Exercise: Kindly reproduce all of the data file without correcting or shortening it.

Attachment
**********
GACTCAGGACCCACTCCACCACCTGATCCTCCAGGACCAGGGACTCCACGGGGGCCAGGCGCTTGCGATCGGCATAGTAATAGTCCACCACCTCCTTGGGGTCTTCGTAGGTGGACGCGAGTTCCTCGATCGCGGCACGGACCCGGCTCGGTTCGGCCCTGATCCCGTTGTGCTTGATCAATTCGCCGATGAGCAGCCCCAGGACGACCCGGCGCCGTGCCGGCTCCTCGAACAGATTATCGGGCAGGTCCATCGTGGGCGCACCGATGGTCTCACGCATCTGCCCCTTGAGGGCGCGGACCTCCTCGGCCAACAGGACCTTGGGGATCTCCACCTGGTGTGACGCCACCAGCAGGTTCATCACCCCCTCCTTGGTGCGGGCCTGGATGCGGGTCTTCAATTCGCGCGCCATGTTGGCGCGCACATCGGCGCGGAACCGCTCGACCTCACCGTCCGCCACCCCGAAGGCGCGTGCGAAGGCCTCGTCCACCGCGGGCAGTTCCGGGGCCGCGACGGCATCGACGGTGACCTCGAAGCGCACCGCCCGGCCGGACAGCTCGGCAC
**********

GACTCAGGACCCACTCCACCACCTGATCCTCCAGGACCAGGGACTCCACGGGGGCCAGGCGCTTGCGATCGGCATAGTAATAGTCCACCACCTCCTTGGGGTCTTCGTAGGTGGACGCGAGTTCCTCGATCGCGGCACGGACCCGGCTCGGTTCGGCCCTGATCCCGTTGTGCTTGATCAATTCGCCGATGAGCAGCCCCAGGACGACCCGGCGCCGTGCCGGCTCCTCGAACAGATTATCGGGCAGGTCCATCGTGGGCGCACCGATGGTCTCACGCATCTGCCCCTTGAGGGCGCGGACCTCCTCGGCCAACAGGACCTTGGGGATCTCCACCTGGTGTGACGCCACCAGCAGGTTCATCACCCCCTCCTTGGTGCGGGCCTGGATGCGGGTCTTCAATTCGCGCGCCATGTTGGCGCGCACATCGGCGCGGAACCGCTCGACCTCACCGTCCGCCACCCCGAAGGCGCGTGCGAAGGCCTCGTCCACCGCGGGCAGTTCCGGGGCCGCGACGGCATCGACGGTGACCTCGAAGCGCACCGCCCGGCCGGACAGCTCGGCAC